Wednesday, 14 December 2011

Some thoughts about French landscape

Since I am about to leave France for good perhaps you will allow me to share a few thoughts with you about French landscape

By 'French landscape' I  do not mean that distinguished history of landscape painting in France, culminating in the Impressionists, but what I simply see around me

When I first came to France I lived in the Montaign Noir - a range of limestone hills just north of Carcassonne and covered in pine forest, groves of Sweet Chestnut and deep gorges down which tumbled streams, many cunningly diverted into the Canal Midi

Direct experience of that landscape resulted in a series of gouache paintings - like the one above - that saw me struggling to capture, not only the rock forms, but also the tough trees and foliage that forced their way between  rocks split and shattered by countless winter frosts

This mountain scene was similarly  inspired by a rocky outcrop near the mountain village of Lastours, famous for its three Cathar castles

Often my work begins with a pencil sketch, like this one of the lake at Pradelles. This is quite conventional but such sketches gave me a starting point for more experimental work

Here I have taken conventional plant forms but have deliberately changed the scale of each element so that a sunflower-like plant becomes a giant tree and a rock formation appears to be floating in space. The desire to confound artistic conventions and throw viewers off balance is entirely deliberate!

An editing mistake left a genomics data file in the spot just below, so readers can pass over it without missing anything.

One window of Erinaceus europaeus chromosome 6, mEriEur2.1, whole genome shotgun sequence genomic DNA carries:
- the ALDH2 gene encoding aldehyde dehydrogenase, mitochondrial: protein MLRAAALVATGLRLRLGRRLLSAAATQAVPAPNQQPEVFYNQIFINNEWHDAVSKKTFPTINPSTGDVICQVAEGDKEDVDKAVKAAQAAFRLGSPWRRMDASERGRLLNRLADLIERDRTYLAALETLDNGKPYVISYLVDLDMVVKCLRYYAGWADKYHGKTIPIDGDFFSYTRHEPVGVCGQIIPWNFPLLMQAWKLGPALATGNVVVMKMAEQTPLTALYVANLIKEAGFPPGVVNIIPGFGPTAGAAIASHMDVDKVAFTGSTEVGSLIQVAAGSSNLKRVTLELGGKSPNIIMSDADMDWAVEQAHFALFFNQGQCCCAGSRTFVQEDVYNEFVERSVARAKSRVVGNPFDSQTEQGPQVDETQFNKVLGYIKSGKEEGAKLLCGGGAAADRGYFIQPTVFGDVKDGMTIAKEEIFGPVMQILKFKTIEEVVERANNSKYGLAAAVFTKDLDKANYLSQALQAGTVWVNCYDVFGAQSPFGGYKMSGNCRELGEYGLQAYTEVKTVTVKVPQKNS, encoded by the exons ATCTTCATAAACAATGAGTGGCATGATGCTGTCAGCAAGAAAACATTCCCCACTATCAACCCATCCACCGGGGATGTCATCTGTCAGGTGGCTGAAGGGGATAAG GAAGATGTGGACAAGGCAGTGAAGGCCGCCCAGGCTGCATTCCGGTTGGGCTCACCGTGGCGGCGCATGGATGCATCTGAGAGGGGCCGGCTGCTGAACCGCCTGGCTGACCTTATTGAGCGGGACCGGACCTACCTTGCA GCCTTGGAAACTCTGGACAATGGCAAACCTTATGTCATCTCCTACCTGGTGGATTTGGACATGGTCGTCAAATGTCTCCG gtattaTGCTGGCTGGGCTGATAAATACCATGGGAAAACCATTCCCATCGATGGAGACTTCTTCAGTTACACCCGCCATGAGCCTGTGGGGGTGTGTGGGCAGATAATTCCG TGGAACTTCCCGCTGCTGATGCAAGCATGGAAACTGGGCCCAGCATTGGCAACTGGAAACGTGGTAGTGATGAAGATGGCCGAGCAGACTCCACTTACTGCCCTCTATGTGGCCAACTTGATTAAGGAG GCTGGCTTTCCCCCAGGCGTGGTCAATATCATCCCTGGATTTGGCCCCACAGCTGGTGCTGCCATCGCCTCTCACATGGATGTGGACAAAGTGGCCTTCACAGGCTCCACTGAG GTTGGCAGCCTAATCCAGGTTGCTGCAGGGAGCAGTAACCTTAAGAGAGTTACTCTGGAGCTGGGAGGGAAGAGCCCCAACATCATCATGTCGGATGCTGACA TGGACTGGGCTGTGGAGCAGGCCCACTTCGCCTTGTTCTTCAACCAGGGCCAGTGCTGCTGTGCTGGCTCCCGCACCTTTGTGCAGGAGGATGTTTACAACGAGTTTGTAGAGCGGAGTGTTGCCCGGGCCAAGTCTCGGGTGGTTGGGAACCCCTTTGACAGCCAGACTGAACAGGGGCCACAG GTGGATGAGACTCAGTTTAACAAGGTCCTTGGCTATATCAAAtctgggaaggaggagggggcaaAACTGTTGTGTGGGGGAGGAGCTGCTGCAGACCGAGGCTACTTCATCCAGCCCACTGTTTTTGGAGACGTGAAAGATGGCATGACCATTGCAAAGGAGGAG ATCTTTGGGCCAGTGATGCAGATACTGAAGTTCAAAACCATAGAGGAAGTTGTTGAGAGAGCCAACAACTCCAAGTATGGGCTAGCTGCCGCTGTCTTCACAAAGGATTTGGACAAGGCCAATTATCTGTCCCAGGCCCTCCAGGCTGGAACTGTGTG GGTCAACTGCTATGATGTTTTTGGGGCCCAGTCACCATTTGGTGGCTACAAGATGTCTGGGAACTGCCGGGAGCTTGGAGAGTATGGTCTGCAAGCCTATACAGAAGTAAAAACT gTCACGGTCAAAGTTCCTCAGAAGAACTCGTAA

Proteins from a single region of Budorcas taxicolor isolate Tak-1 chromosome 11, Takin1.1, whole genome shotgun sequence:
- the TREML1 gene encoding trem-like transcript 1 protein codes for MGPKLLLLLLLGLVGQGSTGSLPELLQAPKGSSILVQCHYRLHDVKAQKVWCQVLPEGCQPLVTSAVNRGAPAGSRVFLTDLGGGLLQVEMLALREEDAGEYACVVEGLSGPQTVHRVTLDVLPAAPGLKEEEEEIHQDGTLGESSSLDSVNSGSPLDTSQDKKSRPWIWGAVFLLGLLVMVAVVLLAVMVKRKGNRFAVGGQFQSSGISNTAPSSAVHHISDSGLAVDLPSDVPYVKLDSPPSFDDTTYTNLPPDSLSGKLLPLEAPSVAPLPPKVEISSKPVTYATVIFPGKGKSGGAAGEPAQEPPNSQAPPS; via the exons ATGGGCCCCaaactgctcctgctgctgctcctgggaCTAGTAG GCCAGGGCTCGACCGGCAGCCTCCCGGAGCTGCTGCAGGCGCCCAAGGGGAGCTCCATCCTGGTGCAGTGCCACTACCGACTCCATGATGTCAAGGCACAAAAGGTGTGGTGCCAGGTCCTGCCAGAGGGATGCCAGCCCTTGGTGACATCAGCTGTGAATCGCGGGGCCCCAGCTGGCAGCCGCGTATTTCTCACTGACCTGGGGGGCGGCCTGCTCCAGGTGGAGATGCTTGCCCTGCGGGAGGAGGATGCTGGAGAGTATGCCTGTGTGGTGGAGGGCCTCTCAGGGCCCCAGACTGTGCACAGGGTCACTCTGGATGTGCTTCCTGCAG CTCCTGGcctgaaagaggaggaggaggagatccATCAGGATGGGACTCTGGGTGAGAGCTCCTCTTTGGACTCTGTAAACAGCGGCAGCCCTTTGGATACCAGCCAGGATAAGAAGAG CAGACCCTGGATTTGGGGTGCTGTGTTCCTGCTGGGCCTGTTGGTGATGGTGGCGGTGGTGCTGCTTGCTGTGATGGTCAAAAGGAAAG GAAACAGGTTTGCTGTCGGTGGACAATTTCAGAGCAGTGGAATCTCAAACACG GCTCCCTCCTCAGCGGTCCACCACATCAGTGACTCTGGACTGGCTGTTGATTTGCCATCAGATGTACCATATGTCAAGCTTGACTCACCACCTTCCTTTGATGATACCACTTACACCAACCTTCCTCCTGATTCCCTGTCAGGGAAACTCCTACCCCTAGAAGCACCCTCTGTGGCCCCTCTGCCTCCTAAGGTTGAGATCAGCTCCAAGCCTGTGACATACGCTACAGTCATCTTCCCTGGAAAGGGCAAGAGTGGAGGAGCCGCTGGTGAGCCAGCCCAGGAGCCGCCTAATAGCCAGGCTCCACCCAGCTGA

This drawing (above) is based on a tiny area found in a rocky bank on the edge of the village - Labastide Esparbarenque - where I lived when I first came to southern France

It is as if I have used my camera lens to zoom in on details of exposed rock, twigs and roots

Of course, what we see above ground is only a fraction of the natural world. The roots needed to sustain and support the above tree constitute a considerable 'force' 

Indeed, there is an entire microscopic world that we need to be aware of and without which life on this planet would be impossible.

I have tried to capture something of that in the painting shown below:

This effect is achieved by dribbling paint, layer upon layer. It is meant to suggest the microscopic spores and filaments of the fungi that break down vegetable matter

It is this  hidden element that I am always conscious of and which I try to capture whenever possible in my work

Sometimes it is a natural component - like concealed roots - and sometimes something less tangible

The above pencil drawing, for example, represents a grove of trees that is perhaps haunted by some 'pagan' force. The varied textures and layers are created by using different types of pencil - from very hard (H6) to very soft (B10). 

There is also an element of collage within it whereby I have pirated earlier drawings of mine to enrich the final drawing's texture

Although my work invariably moves towards the semi-abstract or surreal, it frequently starts with close observation of nature